When the novel Dune was written by Frank Herbert and released in 1965, it was critically praised and massively popular. It was considered a science fiction masterpiece and would become the best selling sci-fi novel ever and would spawn numerous sequels in its own universe. I haven't read it, but I always had a mild interest in it and wanted to see an adaptation of it. I remember one night my brother invited over some of his friends and one of them brought the 2000 Dune miniseries and they watched that. I missed the beginning so I chose not to watch it, but I do remember coming downstairs every so often and going “is that still on?” It just kept going. Though, I am not reviewing that version of Dune. Instead, I want to discuss the 1984 version that was directed by the well renowned art house director David Lynch. I haven't seen a movie by David Lynch before, which some cinephiles may chastise me for, but whatever, I'll get to it some day. But I know of his reputation and it is quite curious to see what happens when you get a visionary director and give him a very large sum of money to put together an ambitious science fiction story that at times was deemed unfilmable.
Maybe it is unfilmable. Despite, for the most part, trying to remain loyal to the book, using actual inner monologue from the book and putting it in the movie, something crucial must be missing because this movie is completely nonsensical. So many times I would leave a scene thinking something along the lines of “Umm... what?” It's a shame because there is a lot to admire about the movie, particularly on a visual level. A lot of work went into making it look good, but I'm just not sure if Lynch was the man for the job. The tone is very inconsistent, but never any fun. Yet, some of the events that happen on screen are absurd and seem completely out of place for how serious the movie is. For example, our revolting villain is so over the top in how repugnant he is, that it is difficult to take him seriously. He can't even stand up without aid of a body suit, and in the book it helps him stand. In this movie, he flies and it just looks ridiculous. If it had the right soundtrack, it could be hilarious, but it shouldn't be and as a result, it's just kind of awkward.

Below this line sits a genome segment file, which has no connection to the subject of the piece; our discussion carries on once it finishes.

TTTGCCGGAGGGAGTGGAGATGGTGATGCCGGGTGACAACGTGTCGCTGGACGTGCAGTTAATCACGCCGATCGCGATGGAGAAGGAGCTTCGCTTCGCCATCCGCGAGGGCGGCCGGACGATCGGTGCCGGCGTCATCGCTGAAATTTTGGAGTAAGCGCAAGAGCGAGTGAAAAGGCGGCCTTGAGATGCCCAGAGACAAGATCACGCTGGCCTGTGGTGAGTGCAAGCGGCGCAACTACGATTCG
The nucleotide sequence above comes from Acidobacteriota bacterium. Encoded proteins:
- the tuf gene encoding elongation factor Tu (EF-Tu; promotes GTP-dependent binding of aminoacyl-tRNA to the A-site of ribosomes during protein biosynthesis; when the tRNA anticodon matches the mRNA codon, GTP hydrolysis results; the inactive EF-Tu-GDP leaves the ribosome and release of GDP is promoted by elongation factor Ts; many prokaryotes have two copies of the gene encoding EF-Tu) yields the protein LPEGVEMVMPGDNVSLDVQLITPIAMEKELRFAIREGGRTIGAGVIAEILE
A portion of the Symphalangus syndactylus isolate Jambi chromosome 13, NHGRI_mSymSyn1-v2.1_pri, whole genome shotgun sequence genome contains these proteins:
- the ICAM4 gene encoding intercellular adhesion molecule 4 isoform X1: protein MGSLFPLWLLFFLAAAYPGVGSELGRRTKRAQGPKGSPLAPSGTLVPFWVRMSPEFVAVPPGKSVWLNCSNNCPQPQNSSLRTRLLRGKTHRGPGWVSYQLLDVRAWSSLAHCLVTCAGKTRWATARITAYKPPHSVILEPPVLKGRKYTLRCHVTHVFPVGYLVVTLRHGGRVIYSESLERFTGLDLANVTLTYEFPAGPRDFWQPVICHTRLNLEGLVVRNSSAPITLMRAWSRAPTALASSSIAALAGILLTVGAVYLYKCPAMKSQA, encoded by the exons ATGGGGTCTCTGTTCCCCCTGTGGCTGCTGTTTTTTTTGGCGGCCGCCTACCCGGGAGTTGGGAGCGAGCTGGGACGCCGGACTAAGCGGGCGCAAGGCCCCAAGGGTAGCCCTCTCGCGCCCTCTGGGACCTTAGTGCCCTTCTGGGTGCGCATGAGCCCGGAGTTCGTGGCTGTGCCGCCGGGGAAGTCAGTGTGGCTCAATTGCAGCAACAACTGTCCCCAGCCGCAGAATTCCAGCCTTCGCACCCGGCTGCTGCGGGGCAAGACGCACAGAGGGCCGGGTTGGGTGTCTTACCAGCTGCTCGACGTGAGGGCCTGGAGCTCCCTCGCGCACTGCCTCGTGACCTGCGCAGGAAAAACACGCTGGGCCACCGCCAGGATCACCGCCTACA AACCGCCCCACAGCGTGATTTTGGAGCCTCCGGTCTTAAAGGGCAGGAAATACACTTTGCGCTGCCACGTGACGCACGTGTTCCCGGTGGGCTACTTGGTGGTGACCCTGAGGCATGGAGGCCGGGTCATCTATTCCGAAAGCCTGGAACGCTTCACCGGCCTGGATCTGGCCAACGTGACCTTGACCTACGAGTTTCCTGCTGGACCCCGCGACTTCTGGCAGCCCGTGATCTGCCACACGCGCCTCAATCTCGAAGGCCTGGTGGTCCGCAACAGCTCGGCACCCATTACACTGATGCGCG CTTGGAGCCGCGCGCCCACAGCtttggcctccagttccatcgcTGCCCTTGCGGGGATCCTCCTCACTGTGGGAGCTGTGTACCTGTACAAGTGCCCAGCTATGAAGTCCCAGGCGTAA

Oh yeah, I suppose if you don't know, you might be interested in what Dune is about. Well, there is a prince named Paul Atreides (Kyle MacLachlan) and he goes to the desert planet of Arrakis where the most important substance in the galaxy, a spice called malange, is mined because the production of the spice is in jeopardy. But there is a threat on Arrakis also as the evil and disgusting Baron Vladimir Harkonnen (Kenneth McMillan) plans to undermine the whole operation, killing Paul's father and trying to axe him and his mom too. Umm... and there are sand worms and natives who hide underground and I don't know what else to say about it. There were some things I understood about the story, but the whole political back story is convoluted and despite trying to explain it in the beginning, I was still lost so I couldn't understand the real motivations of the characters, good or bad. It sucks because it seems to me that a lot of this stuff would be really interesting and likely is in the novel. But really there was this whole opening scene with the emperor of the universe or something and then a huge alien came in and they talked but I could barely understand a word of it because all I could think about was how the alien's mouth looked like... well, I don't want to say.